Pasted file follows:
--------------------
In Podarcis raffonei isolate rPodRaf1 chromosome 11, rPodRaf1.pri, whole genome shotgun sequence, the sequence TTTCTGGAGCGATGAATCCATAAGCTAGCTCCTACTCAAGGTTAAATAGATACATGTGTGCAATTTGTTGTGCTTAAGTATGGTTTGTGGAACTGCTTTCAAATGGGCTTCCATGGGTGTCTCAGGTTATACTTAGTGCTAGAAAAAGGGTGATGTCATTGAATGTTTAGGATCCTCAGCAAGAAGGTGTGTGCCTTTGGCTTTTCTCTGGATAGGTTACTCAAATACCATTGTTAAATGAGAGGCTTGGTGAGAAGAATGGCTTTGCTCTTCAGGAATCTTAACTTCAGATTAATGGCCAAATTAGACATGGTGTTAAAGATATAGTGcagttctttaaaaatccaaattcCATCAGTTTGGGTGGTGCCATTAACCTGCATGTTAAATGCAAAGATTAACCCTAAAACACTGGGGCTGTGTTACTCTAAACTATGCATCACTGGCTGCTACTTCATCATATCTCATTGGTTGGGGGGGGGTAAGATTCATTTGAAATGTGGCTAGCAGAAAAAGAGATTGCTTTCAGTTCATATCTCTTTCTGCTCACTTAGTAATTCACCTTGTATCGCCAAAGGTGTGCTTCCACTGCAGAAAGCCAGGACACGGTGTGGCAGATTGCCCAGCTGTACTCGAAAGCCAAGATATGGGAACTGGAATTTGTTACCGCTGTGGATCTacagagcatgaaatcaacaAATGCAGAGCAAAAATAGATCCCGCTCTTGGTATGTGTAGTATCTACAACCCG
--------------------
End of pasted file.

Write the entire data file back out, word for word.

In Podarcis raffonei isolate rPodRaf1 chromosome 11, rPodRaf1.pri, whole genome shotgun sequence, the sequence TTTCTGGAGCGATGAATCCATAAGCTAGCTCCTACTCAAGGTTAAATAGATACATGTGTGCAATTTGTTGTGCTTAAGTATGGTTTGTGGAACTGCTTTCAAATGGGCTTCCATGGGTGTCTCAGGTTATACTTAGTGCTAGAAAAAGGGTGATGTCATTGAATGTTTAGGATCCTCAGCAAGAAGGTGTGTGCCTTTGGCTTTTCTCTGGATAGGTTACTCAAATACCATTGTTAAATGAGAGGCTTGGTGAGAAGAATGGCTTTGCTCTTCAGGAATCTTAACTTCAGATTAATGGCCAAATTAGACATGGTGTTAAAGATATAGTGcagttctttaaaaatccaaattcCATCAGTTTGGGTGGTGCCATTAACCTGCATGTTAAATGCAAAGATTAACCCTAAAACACTGGGGCTGTGTTACTCTAAACTATGCATCACTGGCTGCTACTTCATCATATCTCATTGGTTGGGGGGGGGTAAGATTCATTTGAAATGTGGCTAGCAGAAAAAGAGATTGCTTTCAGTTCATATCTCTTTCTGCTCACTTAGTAATTCACCTTGTATCGCCAAAGGTGTGCTTCCACTGCAGAAAGCCAGGACACGGTGTGGCAGATTGCCCAGCTGTACTCGAAAGCCAAGATATGGGAACTGGAATTTGTTACCGCTGTGGATCTacagagcatgaaatcaacaAATGCAGAGCAAAAATAGATCCCGCTCTTGGTATGTGTAGTATCTACAACCCG